Ms Deshi was an ambitious flight attendant living the jet-setting life when she started to get bruises on her body that would not fade.
Worried, she went for a check-up in January last year and was found to have acute myeloid leukaemia, a strain of blood cancer.
For the next few months after that, she went through aggressive treatments and suffered infections that kept her weak and hospitalised, unable to eat or drink. Many times, she felt close to giving up.
Bone marrow transplant FAQ
Q What is a bone marrow/stem cell transplant?
A It is the replacement of diseased marrow with marrow from a healthy donor.
Q Who can become a bone marrow donor?
A Anyone between the ages of 17 and 49 of good health can be a donor. The Islamic Religious Council has also given approval for all Muslims to be donors.
Q How is bone marrow collected from a donor?
A There are two methods.
There is the bone marrow harvest method in which bone marrow, which contains stem cells, is removed from the back of the pelvic bone using a special needle. The process takes 45 to 60 minutes under general anaesthesia.
The peripheral blood stem cell harvest method gives donors four daily injections of a naturally occurring hormone to stimulate the growth of stem cells. On the fourth day, the cells will be collected in an outpatient procedure very similar to a blood donation except that it will take five to seven hours. The method of harvest is selected based on the recipient's condition.
Q Is the bone marrow transplant procedure painful?
A Donors might experience slight discomfort but all discomfort should be gone in a week. Most can return to their daily routines almost immediately.
Q Are there any long-term side effects linked to the procedure?
A There are no known long-term side effects. Donors should see their blood count return to normal within four weeks.
Q If I come up as a match, do I have to pay for the procedure?
A No. Donors will be reimbursed for all expenses relating to the donation including travel expenses or unpaid leave.
Q How do I become a bone marrow donor?
A You can ask for a cheek swab kit online at www.bmdp.org.
For more information, visit www.bmdp.org.
• Source: Bone Marrow Donor Programme
"I felt so demoralised and dejected sometimes. I went from a flight attendant to someone who couldn't do anything and needed help to use the toilet," said Ms Deshi, 32, who did not want her full name to be disclosed.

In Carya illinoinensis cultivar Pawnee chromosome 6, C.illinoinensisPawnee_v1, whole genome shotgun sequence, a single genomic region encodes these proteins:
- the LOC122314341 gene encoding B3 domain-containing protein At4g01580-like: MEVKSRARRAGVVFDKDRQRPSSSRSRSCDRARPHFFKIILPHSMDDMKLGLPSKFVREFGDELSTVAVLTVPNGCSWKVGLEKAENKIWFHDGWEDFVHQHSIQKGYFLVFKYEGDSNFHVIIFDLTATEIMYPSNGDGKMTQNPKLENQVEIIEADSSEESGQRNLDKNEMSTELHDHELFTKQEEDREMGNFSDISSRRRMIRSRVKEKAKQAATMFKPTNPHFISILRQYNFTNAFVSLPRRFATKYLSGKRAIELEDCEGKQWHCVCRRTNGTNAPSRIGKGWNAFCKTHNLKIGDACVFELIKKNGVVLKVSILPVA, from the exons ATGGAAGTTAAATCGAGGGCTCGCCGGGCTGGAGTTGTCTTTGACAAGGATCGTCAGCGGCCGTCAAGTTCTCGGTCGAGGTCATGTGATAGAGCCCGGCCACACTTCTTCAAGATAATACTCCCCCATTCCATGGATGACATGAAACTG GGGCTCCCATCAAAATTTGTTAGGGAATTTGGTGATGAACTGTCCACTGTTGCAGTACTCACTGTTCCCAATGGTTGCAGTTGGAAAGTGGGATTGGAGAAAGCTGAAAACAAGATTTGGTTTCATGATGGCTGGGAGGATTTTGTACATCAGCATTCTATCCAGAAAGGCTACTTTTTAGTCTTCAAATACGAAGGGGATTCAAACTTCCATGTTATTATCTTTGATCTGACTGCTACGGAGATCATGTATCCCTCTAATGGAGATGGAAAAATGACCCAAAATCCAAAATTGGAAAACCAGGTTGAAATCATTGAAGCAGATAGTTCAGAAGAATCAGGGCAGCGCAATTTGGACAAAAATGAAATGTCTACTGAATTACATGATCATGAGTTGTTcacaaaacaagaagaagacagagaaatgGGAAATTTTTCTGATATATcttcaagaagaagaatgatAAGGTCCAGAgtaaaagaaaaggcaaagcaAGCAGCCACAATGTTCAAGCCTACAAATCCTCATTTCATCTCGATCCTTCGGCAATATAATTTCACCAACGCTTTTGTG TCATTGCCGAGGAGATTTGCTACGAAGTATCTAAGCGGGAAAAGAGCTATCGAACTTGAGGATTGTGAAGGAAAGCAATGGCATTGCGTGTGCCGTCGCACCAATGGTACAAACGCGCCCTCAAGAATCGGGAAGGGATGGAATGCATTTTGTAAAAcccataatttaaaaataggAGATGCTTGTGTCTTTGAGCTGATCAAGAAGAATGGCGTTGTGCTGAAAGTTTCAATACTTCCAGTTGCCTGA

She would have died six months after her diagnosis if she did not get a bone marrow transplant, her doctor said.
Now, 18 months after her diagnosis, Ms Deshi is alive and healthy and even certified fit-to-fly recently. This is all thanks to Ms Sheila A. Nair, whose bone marrow donation a year ago saved her.
Yesterday, the two women met for the first time. Ms Nair, 27, an accounts executive, had a nervous smile as she waited to meet the person whose life she had changed. When Ms Deshi walked through the door, they embraced each other tightly.
Tears streaming down her face, Ms Deshi thanked Ms Nair repeatedly. "Sheila is a part of me, her cells are in my body. She's like my sister," she said.
Ms Deshi's mother, Madam Rani Kaur, 55, sobbed as she thanked Ms Nair - her "new daughter".
The meeting was organised by the Bone Marrow Donor Programme (BMDP), which is dedicated to expanding and managing Singapore's only register of volunteer bone marrow donors.
Ms Nair became a donor when she chanced upon their booth in Potong Pasir Community Centre as a 17-year-old. When she got the call about a match, she was surprised. The chances of a perfect bone marrow match with unrelated persons are around one in 20,000.
BMDP currently has about 65,000 donors in its local register.
Last year, the non-profit group helped facilitate 58 transplants here, of which 15 involved local donors. There has been an increase in new donors each year and they hope the registry will surpass 100,000 donors by 2018.
"When we can match local donors instead of foreign donors with local patients, we save a lot of time. And one thing patients really don't have is time," said BMDP chief executive Jane Prior.
Getting donors can be hard as misconceptions surround bone marrow transplant procedures.
For Ms Nair, however, joining the programme was a no-brainer.
"Well, if you can do something good, then why not?"